Toto Aquia Dual Toilet with leak at connection of supply line and fill valve

Discussion in 'Toilet Forum discussions' started by kevinmcguinness, Mar 13, 2014.

  1. kevinmcguinness

    kevinmcguinness New Member

    Messages:
    2
    Location:
    Ann Arbor
    When water supply is turned on leak starts. It appears to be a slow drip at the connection of the supply line and the fill valve. Do I need to take the tank off the bowl to service it or can I try and tighten the coupling nut fro underneath to see if that helps? I have a flexible steel braided supply line.
  2. Reach4

    Reach4 Active Member

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    1,918
    Location:
    IL
    The second choice.
  3. Gary Swart

    Gary Swart In the Trades

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    7,308
    Location:
    Yakima WA
    Do not use tape on the threads.
  4. wjcandee

    wjcandee Wise One

    Messages:
    1,770
    Location:
    New York, NY
    It can be hard to distinguish between a leak between the supply line and shank of the fill valve, and one in the seal between the fill valve and the inside of the toilet.

    I would try tightening the supply hose first, by hand. If you have a decent grip, strongly hand-tight should be enough. If you had the thing professionally-installed, make sure they didn't put any plumbers' tape on the threads of the fill valve, as Gary said.

    If it's still leaking, then try the connection between the fill valve and the tank. The fill valve on the Aquia is usually a version of the Korky 528, and there is a ring that you can hand-tighten to make sure the gasket on the base of the fill valve that presses against the inside of the toilet is making a good seal. Hold the valve body (not the head) with one hand and use your other hand to tighten that nut, which usually has some protrusions on it that you can grasp (disconnect the supply line from the valve shank first). Usually hand-tight is enough, but if you want to snug it up 1/4 turn with pliers that's fine, too, but you really don't want to overdo that. Then reconnect the fill hose. If it's still leaking from the tank, you can pull the fill valve and sand around the hole where the fill valve goes with a very fine sandpaper to make sure that nothing rough there is causing a leak, but I doubt you will need to do that.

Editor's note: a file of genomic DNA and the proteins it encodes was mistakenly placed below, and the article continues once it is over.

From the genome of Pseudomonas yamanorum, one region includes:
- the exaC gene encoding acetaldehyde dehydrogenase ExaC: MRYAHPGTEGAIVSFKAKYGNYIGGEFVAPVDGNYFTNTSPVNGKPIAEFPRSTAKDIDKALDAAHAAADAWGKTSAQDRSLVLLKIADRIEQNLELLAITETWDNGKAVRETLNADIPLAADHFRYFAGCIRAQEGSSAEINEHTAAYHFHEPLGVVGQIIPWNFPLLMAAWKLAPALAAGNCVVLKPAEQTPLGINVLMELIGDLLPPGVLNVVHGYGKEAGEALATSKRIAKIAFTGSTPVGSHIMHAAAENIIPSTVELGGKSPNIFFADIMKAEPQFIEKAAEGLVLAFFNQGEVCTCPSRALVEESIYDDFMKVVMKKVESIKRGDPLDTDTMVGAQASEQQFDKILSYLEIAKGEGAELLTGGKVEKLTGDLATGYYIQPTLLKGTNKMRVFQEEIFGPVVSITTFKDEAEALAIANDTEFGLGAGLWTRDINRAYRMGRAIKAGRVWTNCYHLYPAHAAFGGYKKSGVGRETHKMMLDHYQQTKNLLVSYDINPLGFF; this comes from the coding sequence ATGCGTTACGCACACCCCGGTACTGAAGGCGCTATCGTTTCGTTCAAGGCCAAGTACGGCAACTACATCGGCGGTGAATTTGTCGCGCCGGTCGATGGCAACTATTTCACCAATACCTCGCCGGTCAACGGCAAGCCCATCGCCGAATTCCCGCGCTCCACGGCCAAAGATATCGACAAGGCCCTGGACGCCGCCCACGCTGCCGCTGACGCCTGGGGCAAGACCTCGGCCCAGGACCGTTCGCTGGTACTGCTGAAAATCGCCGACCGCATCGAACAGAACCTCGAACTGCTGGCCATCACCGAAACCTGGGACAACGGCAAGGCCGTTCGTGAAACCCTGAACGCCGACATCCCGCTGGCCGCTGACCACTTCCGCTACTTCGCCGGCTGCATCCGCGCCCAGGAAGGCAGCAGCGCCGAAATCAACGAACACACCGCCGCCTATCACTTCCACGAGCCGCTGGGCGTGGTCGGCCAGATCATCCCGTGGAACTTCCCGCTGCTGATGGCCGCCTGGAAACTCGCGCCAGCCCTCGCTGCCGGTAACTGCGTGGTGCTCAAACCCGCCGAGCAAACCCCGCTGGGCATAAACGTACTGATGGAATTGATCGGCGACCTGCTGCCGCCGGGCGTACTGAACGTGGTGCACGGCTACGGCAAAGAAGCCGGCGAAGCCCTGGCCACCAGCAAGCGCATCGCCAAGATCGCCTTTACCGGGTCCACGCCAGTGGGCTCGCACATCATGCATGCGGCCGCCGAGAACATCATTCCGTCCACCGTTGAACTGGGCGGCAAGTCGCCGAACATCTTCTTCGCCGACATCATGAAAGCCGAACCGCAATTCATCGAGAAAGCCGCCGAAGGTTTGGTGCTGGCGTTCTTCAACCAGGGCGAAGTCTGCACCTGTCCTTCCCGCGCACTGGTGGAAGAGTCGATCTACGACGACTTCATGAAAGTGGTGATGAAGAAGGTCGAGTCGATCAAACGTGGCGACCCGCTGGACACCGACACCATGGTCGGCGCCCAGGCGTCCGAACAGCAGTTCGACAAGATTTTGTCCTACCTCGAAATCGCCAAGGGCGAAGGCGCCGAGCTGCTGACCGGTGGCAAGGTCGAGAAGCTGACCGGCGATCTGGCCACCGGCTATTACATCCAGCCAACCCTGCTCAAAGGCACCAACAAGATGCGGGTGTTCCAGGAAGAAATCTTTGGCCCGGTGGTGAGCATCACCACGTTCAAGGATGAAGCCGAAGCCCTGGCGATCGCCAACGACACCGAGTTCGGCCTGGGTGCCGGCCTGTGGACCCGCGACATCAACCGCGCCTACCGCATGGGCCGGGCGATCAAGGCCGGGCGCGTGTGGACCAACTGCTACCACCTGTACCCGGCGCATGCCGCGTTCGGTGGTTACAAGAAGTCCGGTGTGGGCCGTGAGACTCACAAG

5. Terry

    Terry Administrator Staff Member

    Messages:
    14,786
    Location:
    Bothell, Washington
    It sounds like you cross threaded the supply line.

    The supply line should thread on smoothly. No tape on those threads either.
  6. kevinmcguinness

    kevinmcguinness New Member

    Messages:
    2
    Location:
    Ann Arbor
    Thanks for the help. There was no cross threading or tape. I took the tank off and undid the supply line to fill valve and fill valve to tank. There were no cracks in the fill valve shank. I tighten everything up , hand tight with an extra wrenched quarter turn. I then reassembled tank to bowl and reconnected the supply line. There is a small leak (Nothing like before). I can can tell by looking up with a flash light that it is coming from where the lock nut attaches to the shank not the from the coupling nut. I asmsue that when I reattached the supply line to the fill valve the fill valve looking from the bottom rotated clockwise clockwise undoing some of the tightening of the lock nut which attaches from the bottom of the tank and pull down the seal inside the tank trapped between the tank bottom and the valve body. I should have retightened the lock nut after attaching the supply line to the fill valve or held it in place with another pair wrench as I tightened the supply line.

    I guess I should pull the tank off again and see if I can tighten up that lock nut for the fill valve. Or maybe I should try some light sand papering you suggested.

    Thanks again.
  7. wjcandee

    wjcandee Wise One

    Messages:
    1,770
    Location:
    New York, NY
    If it's leaking around the lock nut, it's actually leaking between the rubber seal on the bottom of the fill valve and the bottom of the tank. If you have to pull that tank again, I would definitely try sanding the area. Depending upon what a PITA it is to remove and reinstall that tank, you also might try swapping out the fill valve while the tank is off. You can use a Korky 528MP (528MPK on the Lowe's web site) fill valve, which has a silver cap. You don't need to buy the green one from Toto, which is more expensive as they do a smaller, hand-made run of them for Toto.

    If the toilet is brand-new, I would speak to Toto about sending you a new fill valve if a leak developed in the rubber around the old one. If it's new, it is also possible your installer just didn't give that nut that holds the valve in place an extra snug before hooking it up to the water supply. We don't often see leaks developing around the fill valve gasket, but it can happen, particularly if anyone is using a bleach-based cleanser inside the tank.

    So, I would see if snugging (and sanding before snugging) it does the trick. If not, I would swap the fill valve, not because there is anything wrong with the valve per se, but because that gasket may not be holding.
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